HB 4033: Time to update our approach to economic development
Small businesses like ours are big assets to Oregon — they employ the majority of the state's private workforce (55%), create economic opportunities in communities across the state, and spur innovation. Our state's economic health is dependent on thriving small businesses, but official economic development programs and private lending are often out of reach for small businesses, particularly those run by women and people of color.
As small business owners ourselves, we have learned that in 2018, less than 20% of Small Business Administration-backed loans in Oregon went to women-owned businesses, and the number of SBA loans made to black-owned businesses has dropped 96% over the past decade. Five years ago, Oregon had 24 state-chartered banks, which are often the first to lend to small and medium-sized businesses. Today, that number has dropped to just 14. For the big banks that now control 80% of deposits in the state, the profit margin for underwriting loans of less than $1 million isn't worth the effort, leaving small businesses with few options. In the Pacific Northwest, startups receive less than 7% of all angel investment in those crucial early days when institutional lenders aren't ready to back them.
In response to this new economic climate, it's time we shift our strategy and meet the needs of emerging small business owners who are heads down in the hustle of building their enterprises.
That's why we joined forces with Business for a Better Portland to help us and other small business owners help our legislators to hear more about the challenges that come along with bringing a new organizations to life — like accessing seed capital. During the 2020 legislative session, lawmakers have an opportunity to support emerging entrepreneurs — especially women, people of color and veterans — both in urban centers, but also in rural communities where support is even more limited.
To bring this vision to life, BBPDX supports a three-prong legislative approach that will create a collective loan reserve, establish basic research infrastructure, and expand funding to the Oregon Growth Board. So, what does this all mean for Oregon's innovators? Well, first and foremost, it will help level the playing field and make access more fair and equitable.
What started out as conversations between small businesses and elected leaders has now become a bill — HB 4033 — that will be considered by the Oregon Legislature during the February "short session." The bill includes the creation of a collective loan reserve with a one-time investment of $5 million from the state that will allow lenders to issue loans weighted less on credit and collateral and more on character and vision. Helping expand financing options for small businesses and decreasing risk, this new loan fund would represent unprecedented legislative support for more equitable statewide economic development, and in a very real way, help safeguard entrepreneurs from personal financial burdens. This is important for anyone hoping to start a small business. Credit-based loan approval and the risk of high-interest loans can bar people from securing the funding they need before they even begin, no matter how solid their business plan is.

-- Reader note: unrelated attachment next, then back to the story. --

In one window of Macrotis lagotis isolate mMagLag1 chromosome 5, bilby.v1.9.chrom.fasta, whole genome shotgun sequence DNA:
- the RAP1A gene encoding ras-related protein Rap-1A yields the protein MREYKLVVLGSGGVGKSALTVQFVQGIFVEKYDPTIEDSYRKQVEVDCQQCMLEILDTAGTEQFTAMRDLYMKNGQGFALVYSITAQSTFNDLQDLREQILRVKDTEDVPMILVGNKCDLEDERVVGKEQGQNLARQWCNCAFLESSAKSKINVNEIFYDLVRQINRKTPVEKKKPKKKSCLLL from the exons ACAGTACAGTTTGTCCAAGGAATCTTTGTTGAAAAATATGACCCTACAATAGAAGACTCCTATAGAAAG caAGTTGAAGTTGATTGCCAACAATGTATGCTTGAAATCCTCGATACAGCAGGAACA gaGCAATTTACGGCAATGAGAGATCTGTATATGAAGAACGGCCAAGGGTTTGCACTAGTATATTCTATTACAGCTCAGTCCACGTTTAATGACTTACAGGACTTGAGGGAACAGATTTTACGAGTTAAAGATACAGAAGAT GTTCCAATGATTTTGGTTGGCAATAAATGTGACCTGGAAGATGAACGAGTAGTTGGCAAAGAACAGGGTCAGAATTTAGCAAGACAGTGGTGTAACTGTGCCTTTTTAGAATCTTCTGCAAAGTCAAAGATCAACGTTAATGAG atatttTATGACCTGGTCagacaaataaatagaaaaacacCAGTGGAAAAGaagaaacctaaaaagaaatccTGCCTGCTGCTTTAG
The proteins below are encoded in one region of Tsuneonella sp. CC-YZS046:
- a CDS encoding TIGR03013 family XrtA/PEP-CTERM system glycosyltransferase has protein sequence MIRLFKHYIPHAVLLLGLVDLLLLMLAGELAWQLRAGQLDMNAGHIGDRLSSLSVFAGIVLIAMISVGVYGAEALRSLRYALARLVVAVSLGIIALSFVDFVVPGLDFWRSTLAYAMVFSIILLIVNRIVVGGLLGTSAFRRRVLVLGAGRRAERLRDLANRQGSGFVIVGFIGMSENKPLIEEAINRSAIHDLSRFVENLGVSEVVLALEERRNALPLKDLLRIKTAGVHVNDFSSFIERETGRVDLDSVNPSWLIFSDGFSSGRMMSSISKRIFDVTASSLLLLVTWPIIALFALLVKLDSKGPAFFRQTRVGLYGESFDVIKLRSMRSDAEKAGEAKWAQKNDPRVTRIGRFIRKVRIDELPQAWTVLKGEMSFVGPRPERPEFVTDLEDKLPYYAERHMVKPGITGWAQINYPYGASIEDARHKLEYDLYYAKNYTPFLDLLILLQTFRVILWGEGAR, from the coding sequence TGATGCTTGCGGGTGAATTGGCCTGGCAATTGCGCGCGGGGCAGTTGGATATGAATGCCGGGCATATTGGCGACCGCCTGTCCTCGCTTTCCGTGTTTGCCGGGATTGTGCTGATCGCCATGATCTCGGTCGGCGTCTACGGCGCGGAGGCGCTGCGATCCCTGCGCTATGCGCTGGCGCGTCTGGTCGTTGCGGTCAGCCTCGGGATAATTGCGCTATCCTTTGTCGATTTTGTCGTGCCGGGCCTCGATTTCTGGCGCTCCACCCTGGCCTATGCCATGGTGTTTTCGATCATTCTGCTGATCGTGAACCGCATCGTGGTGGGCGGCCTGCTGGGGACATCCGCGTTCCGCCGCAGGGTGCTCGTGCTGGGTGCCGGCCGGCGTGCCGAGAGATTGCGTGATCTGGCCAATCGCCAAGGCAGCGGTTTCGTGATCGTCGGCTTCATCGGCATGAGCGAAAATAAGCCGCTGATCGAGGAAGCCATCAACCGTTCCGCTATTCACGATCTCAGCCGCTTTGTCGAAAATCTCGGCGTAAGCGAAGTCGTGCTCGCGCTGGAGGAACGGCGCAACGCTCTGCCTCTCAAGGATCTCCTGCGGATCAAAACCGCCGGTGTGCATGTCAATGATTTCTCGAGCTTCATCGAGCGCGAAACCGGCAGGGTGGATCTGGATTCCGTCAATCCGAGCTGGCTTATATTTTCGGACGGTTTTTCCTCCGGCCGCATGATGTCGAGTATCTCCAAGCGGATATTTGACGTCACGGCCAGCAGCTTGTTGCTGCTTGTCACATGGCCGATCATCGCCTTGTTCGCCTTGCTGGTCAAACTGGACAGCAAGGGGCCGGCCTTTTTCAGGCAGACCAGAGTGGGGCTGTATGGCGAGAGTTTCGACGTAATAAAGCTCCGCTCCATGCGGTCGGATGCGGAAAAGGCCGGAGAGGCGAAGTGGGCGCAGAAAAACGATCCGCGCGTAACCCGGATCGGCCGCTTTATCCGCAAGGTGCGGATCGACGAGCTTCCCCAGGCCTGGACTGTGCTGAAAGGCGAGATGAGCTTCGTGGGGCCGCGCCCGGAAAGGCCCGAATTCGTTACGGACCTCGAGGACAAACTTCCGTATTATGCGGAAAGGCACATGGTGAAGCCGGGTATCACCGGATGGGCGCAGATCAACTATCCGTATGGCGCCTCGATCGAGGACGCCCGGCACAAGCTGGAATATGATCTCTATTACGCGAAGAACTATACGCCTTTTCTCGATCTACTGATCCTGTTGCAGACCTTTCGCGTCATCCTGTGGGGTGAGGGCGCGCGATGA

Access to startup capital isn't the only roadblock potential businesses face — launching an enterprise is hard, and technical assistance is essential. The legislation includes funding for research convenings that will help shed light on the gaps in Oregon's small business support infrastructure, with a focus on the skills and assistance emerging businesses need to succeed. This will give us a birds-eye view of the real barriers new entrepreneurs and small business owners face. It will also help us reimagine the landscape of people and communities all across Oregon served by a network of resources to help in the most challenging moments of starting and sustaining a new business.
Finally, the bill includes a $3 million investment in the Oregon Growth Fund (OGF) to provide additional financing and assistance across a range of programs. The OGF is designed to address capital gaps encountered by Oregon businesses with a focus on businesses from underserved communities — including those in rural geographies.
While building a business is never easy, the path to viability is filled with additional hurdles for women, entrepreneurs of color, and business owners in rural communities. In 2020, we have an opportunity to change the game and begin offering the support small business owners need to achieve success.
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